Christmas in Crame, 1972
Your mantra for the week: “There is a Santa Claus within me that responds to all my requests.”
Following last week’s topic, on the best gift you can give a loved one, is a present you can give your close friends, associates and people you hang around with, something that will deepen your relationship.
All it needs is a sheet of paper or a Christmas card on which you can write your personal greetings. You can start with something like, “Thinking about you this Christmas and desiring to let you know that I am truly grateful that you are in my life. And on this special occasion, I would like to let you know that there are many things I love about you, but I love you most for…. (Specify.)
“Also, there are times I wish I could give you the world, but because that’s not possible at the moment, I wish I were given the magical power to present to you what I would love to give you… (Name the present.)
“This Christmas, I remember the many great times we have spent together but the most memorable one was when… (Recall the moment.)
“Tonight at midnight, my most fervent wish for you is…” (Say it.)
I trust that my suggestion will bring you the kind of joy that you have never felt before. To this column’s loyal readers, Sison’s greetings! Reminding you that Love is the reason for this Sison, and I am sending lots of it to you.
In addition, let big, happy financial surprises come to you and whatever appropriate gifts you desire to bless you all the days of your life.
Memories of December ’72
Christmases come and go, but my most memorable one was December 1972 as a martial law detainee in Camp Crame. That was 45 years ago.
I’m a bit startled whenever I remember that most of the media people who were jailed with me have moved on to another dimension of life.
Amando Doronila and Juan Mercado, who are both still around, can attest to Christmas in prison as truly unforgettable.
With us then was Jerry Barican, who was arrested for his being a student activist.
The police picked me up for answering the only question asked of me—if I am the magazine columnist Conde de Makati. I confessed because my then editor, Luis Mauricio, was arrested a few days before my arrest, and I assumed he might have been asked for the identity of the Conde.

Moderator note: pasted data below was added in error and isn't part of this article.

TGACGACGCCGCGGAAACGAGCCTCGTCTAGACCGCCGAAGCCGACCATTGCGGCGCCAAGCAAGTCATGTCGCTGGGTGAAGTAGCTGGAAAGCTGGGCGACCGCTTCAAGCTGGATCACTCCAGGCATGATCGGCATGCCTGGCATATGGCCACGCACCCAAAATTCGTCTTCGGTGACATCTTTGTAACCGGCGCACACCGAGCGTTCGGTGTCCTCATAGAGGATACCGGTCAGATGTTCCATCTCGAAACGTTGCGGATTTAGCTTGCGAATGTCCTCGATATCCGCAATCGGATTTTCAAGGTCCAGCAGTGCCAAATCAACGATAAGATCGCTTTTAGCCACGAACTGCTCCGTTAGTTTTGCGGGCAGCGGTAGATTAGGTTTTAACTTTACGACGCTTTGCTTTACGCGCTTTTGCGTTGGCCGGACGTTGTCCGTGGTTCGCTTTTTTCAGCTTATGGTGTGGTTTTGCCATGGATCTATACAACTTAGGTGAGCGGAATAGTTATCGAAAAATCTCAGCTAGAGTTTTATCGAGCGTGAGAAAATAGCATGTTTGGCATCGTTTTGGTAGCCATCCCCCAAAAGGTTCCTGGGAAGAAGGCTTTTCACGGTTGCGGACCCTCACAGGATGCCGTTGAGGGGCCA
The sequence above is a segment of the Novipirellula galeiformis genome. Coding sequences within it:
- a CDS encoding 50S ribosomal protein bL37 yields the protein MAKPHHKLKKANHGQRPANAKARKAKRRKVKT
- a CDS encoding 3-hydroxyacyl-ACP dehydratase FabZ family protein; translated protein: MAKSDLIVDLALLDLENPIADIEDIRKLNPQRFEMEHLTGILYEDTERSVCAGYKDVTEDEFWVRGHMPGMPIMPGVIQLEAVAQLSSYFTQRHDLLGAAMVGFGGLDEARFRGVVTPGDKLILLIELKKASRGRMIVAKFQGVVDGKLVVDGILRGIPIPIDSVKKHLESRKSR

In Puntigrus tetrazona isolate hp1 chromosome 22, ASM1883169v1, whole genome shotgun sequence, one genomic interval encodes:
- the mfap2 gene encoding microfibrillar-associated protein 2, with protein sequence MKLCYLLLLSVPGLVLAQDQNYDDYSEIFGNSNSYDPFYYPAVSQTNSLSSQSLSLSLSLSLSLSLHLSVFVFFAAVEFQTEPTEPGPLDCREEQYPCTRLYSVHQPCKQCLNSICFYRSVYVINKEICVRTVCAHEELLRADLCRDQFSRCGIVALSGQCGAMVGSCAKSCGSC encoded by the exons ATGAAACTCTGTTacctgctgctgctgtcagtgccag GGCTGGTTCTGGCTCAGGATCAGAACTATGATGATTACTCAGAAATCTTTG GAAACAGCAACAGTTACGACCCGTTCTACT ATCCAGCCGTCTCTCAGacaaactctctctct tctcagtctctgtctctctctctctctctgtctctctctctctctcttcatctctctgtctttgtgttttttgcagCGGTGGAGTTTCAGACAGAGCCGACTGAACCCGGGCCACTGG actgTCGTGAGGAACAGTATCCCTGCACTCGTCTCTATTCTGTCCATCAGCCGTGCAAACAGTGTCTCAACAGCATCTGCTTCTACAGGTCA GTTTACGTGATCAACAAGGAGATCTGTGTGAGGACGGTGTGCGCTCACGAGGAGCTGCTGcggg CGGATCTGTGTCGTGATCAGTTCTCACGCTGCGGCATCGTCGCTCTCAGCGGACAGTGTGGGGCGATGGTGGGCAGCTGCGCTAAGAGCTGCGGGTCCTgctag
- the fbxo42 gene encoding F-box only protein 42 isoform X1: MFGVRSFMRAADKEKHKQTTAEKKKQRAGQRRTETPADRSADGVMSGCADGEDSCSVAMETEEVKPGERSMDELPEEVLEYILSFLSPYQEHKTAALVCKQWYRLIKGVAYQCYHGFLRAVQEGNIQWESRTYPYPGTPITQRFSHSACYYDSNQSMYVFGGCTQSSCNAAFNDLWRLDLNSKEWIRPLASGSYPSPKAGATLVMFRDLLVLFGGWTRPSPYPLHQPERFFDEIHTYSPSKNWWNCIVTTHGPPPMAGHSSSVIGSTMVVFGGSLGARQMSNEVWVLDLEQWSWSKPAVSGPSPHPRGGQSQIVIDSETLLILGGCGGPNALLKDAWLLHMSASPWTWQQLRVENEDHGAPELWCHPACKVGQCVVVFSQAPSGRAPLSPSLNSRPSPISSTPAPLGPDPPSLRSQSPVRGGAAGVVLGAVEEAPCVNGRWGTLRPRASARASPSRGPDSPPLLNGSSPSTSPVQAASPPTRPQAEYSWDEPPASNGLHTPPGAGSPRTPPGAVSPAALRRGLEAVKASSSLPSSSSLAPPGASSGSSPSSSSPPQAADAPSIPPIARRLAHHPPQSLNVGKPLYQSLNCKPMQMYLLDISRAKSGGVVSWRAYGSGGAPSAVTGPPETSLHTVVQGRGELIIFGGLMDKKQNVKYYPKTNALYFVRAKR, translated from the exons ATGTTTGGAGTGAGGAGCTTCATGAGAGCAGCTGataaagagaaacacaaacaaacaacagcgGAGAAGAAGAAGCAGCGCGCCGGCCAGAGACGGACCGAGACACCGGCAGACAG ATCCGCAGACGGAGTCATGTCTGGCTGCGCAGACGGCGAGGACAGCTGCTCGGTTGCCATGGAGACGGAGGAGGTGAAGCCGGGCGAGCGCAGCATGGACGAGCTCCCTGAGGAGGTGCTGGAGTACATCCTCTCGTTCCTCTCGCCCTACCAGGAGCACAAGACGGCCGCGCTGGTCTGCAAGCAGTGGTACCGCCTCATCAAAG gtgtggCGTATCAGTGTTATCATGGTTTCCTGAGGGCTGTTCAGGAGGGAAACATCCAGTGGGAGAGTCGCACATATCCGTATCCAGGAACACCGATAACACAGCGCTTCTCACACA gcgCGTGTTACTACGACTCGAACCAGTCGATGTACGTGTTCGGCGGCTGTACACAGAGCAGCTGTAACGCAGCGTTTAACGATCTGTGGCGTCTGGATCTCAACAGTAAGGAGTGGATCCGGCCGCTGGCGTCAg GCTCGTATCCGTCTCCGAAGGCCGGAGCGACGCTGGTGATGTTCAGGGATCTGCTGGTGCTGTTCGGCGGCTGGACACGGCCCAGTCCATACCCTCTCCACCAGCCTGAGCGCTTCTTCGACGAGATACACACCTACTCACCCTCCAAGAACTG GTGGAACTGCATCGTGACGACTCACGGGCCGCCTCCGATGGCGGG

The magazine we worked for, the Weekly Graphic, had Luis Araneta as publisher. Though not exactly a Ferdinand Marcos fan, Luis had a son, Greggy Araneta, who, much to his dismay, went on to marry one of the dictator’s daughters, Irene Marcos.
Today, there’s Imee’s son marrying a Manglapus daughter. Inquirer chair Marixi Prieto can surely relate from a similar experience.
Debt of gratitude
At Crame, the unofficial head of our media gang was Louie Beltran, who later became Inquirer’s first editor in chief. I owe Louie a debt of gratitude for leading the protest against my being singly chosen to be transferred to the stockade, as ordered by you-know-who, to be a cell mate of Kumander Sumulong, supposedly “the most dangerous man in the country.”
That was how intensely upset at me the Palace was. That’s why my fellow detainees were constantly ribbing me about being “the cause for the declaration of martial law.” Luckily, because of Louie’s protest and the threat of the others to go on a hunger strike, not to mention Amnesty International monitoring the treatment of media detainees, I was sent back to the gym the next day.
In 1982, Sumulong was convicted of murder and meted a death sentence, which was commuted to reclusion perpetua because of his age.
After shutting down the media, Marcos allowed only a handful of newspapers to be run by his cronies. One was the Philippines Daily Express, which compared the gym where we were detained to a five-star hotel and being treated royally. This five-star “hotel,” which we call “The Crummy Hilton,” was actually just a one-room facility with 84 detainees provided with three toilets and a bath, but with no water during the day.